• And investors selling just prior to President Trump taking office would have missed out on a 22% return in 2017, the figures showed. 

As an investor, we are constantly thinking about the future of our capital allocations. We should be prepared for surprises, but we shouldn’t let them scare us out of the market altogether. When thinking through what the future might look like, it’s helpful to look at the past. The worst returns we’ve ever seen are possible, but are they likely? And based on what? And how bad can it get? Least we forget that 95% of the time, stocks have delivered a positive nominal return, and the worst 10-year period ever saw stocks fall 5% a year. Stay invested folks!

Additionally and as you can see in the first two bars in the chart below, if an investor had invested $10,000 starting in 1900, but only had it in the Dow when Republicans were president, it would now be worth nearly $99k. On the other hand, that same $10,000 would have grown to nearly $430k if it was invested only when Democrats were president. Seems like an obvious decision to make then? Look closer! That same $10,000 in 1900 would have grown to more than $4.2 million if the investor had remained in the market the entire time, regardless of which party has presidential power.

Staying Invested vs. Investing in Single Party

100520_DJIA Invested Since 1900

Just stay invested folks. The average trader is likely going to do themselves more harm than good by trying to hedge for any potential election period volatility, drawdowns and roller coasters in the market that may come thereafter. Weather the storm and understand the nuances that will normalize into 2021. Sometimes the more we do, the worse we perform.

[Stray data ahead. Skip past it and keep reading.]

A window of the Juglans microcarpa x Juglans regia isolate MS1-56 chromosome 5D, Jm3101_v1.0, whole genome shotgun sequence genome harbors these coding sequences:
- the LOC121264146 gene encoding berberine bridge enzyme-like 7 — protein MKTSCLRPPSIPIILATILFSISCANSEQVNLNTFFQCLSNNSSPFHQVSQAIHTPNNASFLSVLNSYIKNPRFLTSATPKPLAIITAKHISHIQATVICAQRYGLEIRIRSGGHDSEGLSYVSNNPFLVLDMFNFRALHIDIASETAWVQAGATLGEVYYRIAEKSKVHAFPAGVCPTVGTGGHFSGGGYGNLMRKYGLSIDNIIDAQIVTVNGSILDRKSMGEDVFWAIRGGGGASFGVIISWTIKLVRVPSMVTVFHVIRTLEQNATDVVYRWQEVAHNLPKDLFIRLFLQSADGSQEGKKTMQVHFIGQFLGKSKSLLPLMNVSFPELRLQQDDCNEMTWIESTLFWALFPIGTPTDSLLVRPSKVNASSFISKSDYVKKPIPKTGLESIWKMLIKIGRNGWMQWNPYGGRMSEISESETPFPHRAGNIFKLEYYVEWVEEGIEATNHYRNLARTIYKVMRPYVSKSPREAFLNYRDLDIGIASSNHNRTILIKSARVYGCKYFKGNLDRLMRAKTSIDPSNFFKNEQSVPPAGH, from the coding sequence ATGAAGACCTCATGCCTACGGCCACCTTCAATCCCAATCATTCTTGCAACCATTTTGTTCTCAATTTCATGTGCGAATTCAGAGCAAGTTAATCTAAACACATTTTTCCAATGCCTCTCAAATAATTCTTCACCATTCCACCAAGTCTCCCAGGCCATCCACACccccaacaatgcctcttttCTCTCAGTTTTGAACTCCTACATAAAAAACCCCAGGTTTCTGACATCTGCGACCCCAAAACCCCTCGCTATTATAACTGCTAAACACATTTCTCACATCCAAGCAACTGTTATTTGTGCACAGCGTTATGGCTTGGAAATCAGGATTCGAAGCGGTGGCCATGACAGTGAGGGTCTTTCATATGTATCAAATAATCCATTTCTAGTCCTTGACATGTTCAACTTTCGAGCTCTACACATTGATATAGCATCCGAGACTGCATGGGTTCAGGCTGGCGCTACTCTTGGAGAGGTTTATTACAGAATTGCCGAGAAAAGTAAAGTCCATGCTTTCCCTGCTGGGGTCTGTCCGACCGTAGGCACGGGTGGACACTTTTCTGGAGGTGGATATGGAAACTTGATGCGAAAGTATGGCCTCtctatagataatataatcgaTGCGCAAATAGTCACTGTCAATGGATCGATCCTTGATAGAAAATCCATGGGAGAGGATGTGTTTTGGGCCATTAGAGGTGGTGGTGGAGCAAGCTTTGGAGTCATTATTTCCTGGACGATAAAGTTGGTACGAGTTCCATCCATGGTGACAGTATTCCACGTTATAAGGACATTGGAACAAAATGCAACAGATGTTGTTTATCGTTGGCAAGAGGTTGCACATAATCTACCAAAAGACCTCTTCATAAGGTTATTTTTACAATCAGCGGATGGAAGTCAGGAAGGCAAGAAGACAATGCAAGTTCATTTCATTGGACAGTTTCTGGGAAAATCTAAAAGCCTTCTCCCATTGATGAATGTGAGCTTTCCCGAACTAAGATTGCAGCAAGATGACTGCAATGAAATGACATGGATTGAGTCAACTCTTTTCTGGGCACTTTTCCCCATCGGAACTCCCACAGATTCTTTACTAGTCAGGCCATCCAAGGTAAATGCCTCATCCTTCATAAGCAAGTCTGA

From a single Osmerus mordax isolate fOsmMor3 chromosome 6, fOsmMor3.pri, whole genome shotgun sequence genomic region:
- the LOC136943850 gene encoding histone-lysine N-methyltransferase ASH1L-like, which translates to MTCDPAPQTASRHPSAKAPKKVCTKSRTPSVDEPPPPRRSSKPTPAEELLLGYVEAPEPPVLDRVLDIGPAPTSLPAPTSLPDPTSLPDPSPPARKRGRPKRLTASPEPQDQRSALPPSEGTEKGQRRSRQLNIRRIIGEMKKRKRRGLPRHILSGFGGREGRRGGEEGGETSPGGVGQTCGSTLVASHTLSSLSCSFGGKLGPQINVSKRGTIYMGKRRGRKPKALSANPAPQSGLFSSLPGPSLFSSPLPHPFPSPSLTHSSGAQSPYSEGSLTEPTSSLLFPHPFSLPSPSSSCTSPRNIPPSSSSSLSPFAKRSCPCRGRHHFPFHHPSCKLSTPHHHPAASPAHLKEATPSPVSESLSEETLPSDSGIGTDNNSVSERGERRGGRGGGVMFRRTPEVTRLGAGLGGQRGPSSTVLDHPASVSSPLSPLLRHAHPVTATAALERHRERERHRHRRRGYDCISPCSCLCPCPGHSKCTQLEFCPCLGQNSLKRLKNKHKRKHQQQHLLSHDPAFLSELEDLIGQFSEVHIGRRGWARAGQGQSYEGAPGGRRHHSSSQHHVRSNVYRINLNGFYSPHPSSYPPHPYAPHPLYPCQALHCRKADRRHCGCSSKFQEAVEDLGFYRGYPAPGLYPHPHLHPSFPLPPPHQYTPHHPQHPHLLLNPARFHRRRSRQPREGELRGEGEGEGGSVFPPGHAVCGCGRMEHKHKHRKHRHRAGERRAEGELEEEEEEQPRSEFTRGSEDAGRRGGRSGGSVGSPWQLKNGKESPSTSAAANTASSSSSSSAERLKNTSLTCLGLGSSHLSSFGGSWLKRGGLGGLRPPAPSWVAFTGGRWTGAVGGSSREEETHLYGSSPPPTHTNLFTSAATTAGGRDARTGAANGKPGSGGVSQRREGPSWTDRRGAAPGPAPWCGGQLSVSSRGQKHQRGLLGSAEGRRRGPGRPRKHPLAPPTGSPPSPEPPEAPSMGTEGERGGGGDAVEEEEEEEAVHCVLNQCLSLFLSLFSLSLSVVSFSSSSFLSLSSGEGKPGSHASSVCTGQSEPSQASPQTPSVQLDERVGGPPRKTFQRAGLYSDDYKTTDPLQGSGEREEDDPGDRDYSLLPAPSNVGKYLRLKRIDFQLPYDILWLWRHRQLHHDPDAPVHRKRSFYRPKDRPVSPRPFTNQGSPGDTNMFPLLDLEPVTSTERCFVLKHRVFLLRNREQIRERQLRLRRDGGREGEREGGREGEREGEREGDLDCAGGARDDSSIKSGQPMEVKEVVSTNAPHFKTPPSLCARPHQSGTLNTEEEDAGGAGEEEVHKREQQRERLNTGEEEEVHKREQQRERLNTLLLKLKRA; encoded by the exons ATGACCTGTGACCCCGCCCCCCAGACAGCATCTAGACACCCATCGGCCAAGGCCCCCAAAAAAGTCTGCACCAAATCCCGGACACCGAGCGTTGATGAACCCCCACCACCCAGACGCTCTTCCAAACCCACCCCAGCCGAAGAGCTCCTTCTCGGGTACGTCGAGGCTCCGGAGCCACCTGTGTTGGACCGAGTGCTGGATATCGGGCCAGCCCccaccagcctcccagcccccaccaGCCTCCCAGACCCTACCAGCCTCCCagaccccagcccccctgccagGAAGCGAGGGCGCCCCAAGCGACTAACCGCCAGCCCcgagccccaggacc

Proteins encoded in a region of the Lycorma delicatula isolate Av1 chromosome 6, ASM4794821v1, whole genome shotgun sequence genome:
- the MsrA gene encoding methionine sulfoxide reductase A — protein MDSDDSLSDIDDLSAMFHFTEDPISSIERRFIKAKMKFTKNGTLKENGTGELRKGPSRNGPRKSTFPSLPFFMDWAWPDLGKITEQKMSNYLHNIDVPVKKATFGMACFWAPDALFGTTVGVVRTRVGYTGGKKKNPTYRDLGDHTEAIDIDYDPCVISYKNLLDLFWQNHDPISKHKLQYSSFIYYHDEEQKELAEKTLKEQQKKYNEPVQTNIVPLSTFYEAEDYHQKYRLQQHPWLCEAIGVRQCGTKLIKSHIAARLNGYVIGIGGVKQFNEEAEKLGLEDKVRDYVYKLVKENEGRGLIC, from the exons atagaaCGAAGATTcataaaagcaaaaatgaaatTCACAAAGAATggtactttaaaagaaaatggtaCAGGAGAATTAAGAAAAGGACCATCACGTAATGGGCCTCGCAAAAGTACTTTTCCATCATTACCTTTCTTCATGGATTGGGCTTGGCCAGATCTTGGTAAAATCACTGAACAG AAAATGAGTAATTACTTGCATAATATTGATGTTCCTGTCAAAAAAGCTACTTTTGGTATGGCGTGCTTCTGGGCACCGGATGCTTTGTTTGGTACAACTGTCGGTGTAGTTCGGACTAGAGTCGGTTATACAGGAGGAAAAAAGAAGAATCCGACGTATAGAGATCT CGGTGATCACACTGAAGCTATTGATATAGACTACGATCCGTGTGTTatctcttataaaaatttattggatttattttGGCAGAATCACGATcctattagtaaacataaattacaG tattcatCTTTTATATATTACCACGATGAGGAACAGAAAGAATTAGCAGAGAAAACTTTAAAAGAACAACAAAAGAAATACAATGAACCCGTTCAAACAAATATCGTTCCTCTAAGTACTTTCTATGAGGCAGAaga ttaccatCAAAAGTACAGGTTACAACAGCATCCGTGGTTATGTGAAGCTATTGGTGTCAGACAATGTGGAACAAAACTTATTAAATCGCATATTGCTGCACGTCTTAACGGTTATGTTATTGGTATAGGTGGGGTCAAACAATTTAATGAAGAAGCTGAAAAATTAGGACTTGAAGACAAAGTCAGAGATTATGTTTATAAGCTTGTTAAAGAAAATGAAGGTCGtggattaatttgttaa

While the election may roil markets in the short term, Jurrien Timmer, Fidelity’s director of global macro, says the pace of the economic recovery and the course of the pandemic are likely to be more important to stock market returns than who ultimately controls the White House and Congress.

Historically, Octobers of election years have experienced heightened volatility. But once the winner is declared, markets have rebounded. Over the course of a full 4-year presidential term, investment returns have been surprisingly similar regardless of which party controls the White House: Under Democrats, returns have averaged 8.8%; under Republicans, 8.6 percent.

Stock market returns and presidential parties

On average, the stock market has returned 8.6% under Republican presidents and 8.8% under Democratic ones.

Despite the suppression of economic activity from the coronavirus on some sectors, particularly those associated with leisure and travel, most signs point to a recovering economy. The U.S. is in the early phase of the economic cycle, which has typically offered the strongest stock returns of all 4 phases of the business cycle.